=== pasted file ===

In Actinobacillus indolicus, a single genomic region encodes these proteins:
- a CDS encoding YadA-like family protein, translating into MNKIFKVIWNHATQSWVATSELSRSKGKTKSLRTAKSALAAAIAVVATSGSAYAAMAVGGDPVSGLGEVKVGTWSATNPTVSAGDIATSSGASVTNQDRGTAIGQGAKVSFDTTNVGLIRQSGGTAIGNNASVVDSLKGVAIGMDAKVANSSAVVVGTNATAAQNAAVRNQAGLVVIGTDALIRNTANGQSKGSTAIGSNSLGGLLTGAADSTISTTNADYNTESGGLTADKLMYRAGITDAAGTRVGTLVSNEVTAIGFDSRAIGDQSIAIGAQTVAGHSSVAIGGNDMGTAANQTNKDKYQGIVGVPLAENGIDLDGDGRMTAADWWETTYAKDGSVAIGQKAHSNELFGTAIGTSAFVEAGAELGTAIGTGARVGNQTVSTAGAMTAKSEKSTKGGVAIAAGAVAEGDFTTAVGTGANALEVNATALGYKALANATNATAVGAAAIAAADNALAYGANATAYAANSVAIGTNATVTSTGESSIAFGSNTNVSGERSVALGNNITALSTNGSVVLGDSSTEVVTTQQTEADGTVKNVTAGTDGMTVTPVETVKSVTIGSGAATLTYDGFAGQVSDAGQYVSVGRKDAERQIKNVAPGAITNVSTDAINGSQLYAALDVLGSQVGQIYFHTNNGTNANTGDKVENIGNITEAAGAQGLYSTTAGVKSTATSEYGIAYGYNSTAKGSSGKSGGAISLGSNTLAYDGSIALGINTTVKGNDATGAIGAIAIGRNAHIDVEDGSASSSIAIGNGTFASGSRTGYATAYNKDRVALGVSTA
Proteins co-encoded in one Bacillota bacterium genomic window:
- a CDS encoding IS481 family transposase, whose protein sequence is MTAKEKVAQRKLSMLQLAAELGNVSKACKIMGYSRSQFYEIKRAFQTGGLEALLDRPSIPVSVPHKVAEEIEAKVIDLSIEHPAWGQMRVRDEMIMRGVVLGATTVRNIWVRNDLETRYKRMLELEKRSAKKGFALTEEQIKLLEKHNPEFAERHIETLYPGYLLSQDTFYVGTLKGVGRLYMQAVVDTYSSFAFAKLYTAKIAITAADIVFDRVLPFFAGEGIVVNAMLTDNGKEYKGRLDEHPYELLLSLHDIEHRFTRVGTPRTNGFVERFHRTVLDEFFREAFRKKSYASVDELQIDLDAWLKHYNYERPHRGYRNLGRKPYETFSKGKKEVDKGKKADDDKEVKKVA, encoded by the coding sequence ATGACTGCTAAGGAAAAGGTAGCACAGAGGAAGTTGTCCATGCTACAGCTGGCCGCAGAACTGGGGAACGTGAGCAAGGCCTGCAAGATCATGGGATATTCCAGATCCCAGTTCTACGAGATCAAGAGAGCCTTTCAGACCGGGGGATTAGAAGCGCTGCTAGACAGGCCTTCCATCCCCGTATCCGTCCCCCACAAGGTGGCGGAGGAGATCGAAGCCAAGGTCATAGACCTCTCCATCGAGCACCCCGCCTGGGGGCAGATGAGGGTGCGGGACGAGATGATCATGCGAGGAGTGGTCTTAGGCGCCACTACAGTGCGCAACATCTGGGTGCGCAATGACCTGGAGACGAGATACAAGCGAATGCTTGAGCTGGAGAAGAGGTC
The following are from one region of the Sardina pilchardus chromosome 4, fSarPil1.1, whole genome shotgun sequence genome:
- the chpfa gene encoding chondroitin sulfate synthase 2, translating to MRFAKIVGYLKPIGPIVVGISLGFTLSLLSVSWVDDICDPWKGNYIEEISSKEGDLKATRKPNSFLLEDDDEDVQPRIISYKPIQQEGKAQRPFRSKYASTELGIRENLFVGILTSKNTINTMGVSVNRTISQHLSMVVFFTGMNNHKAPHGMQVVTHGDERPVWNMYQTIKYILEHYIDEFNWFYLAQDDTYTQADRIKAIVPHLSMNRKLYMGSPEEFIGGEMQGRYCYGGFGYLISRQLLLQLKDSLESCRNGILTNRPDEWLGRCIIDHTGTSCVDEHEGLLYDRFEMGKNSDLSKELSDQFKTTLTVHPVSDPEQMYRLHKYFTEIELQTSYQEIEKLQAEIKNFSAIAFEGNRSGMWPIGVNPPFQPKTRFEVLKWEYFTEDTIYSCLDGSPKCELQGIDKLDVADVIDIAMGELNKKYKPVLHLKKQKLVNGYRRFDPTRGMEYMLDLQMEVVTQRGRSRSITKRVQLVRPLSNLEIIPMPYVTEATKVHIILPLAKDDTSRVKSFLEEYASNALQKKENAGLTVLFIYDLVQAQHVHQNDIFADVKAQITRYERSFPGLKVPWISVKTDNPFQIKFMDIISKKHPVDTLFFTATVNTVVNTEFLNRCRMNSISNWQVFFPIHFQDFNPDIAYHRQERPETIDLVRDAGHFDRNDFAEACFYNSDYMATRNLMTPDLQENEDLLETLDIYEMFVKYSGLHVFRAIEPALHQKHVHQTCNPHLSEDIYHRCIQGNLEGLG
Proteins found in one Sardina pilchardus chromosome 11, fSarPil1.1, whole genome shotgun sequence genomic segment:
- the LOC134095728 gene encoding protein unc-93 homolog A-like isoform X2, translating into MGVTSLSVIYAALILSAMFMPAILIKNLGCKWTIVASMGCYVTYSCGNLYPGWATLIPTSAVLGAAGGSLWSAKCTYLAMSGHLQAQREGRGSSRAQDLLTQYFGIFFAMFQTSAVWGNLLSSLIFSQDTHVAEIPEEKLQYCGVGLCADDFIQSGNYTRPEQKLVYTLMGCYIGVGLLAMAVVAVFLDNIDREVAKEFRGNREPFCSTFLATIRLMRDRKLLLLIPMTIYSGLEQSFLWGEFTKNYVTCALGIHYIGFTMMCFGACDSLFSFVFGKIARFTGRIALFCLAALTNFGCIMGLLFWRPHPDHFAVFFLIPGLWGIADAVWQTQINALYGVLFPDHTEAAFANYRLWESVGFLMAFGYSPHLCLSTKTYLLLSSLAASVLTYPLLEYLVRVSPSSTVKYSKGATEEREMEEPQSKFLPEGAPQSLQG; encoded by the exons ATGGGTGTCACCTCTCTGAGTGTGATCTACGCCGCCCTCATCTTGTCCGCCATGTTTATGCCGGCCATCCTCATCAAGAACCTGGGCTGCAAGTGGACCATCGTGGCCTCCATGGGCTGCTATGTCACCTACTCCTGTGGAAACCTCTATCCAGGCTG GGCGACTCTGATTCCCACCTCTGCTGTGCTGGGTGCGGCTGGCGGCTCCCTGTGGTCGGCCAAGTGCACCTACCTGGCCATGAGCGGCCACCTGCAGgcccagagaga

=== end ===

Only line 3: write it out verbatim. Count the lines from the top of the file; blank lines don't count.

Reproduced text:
Proteins co-encoded in one Bacillota bacterium genomic window: